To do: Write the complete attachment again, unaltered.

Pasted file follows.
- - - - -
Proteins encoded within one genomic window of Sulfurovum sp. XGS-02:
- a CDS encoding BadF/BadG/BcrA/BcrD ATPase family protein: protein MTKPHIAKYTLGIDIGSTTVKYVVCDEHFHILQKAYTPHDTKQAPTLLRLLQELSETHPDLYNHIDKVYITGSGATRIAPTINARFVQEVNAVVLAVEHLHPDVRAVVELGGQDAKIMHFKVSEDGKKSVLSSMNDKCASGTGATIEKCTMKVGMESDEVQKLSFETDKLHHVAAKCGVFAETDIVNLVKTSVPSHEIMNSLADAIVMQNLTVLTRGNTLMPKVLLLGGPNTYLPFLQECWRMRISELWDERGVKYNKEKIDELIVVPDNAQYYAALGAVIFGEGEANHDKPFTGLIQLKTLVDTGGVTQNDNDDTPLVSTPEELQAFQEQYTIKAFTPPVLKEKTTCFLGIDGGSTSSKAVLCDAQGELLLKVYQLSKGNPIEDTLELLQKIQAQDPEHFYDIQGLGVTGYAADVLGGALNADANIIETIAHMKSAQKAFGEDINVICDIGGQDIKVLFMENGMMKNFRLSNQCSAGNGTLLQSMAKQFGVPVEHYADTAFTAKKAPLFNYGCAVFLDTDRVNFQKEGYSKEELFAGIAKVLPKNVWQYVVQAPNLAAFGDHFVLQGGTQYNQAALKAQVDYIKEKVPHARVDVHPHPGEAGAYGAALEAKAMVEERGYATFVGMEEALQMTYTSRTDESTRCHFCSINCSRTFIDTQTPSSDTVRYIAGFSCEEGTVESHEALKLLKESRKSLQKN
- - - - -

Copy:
Proteins encoded within one genomic window of Sulfurovum sp. XGS-02:
- a CDS encoding BadF/BadG/BcrA/BcrD ATPase family protein: protein MTKPHIAKYTLGIDIGSTTVKYVVCDEHFHILQKAYTPHDTKQAPTLLRLLQELSETHPDLYNHIDKVYITGSGATRIAPTINARFVQEVNAVVLAVEHLHPDVRAVVELGGQDAKIMHFKVSEDGKKSVLSSMNDKCASGTGATIEKCTMKVGMESDEVQKLSFETDKLHHVAAKCGVFAETDIVNLVKTSVPSHEIMNSLADAIVMQNLTVLTRGNTLMPKVLLLGGPNTYLPFLQECWRMRISELWDERGVKYNKEKIDELIVVPDNAQYYAALGAVIFGEGEANHDKPFTGLIQLKTLVDTGGVTQNDNDDTPLVSTPEELQAFQEQYTIKAFTPPVLKEKTTCFLGIDGGSTSSKAVLCDAQGELLLKVYQLSKGNPIEDTLELLQKIQAQDPEHFYDIQGLGVTGYAADVLGGALNADANIIETIAHMKSAQKAFGEDINVICDIGGQDIKVLFMENGMMKNFRLSNQCSAGNGTLLQSMAKQFGVPVEHYADTAFTAKKAPLFNYGCAVFLDTDRVNFQKEGYSKEELFAGIAKVLPKNVWQYVVQAPNLAAFGDHFVLQGGTQYNQAALKAQVDYIKEKVPHARVDVHPHPGEAGAYGAALEAKAMVEERGYATFVGMEEALQMTYTSRTDESTRCHFCSINCSRTFIDTQTPSSDTVRYIAGFSCEEGTVESHEALKLLKESRKSLQKN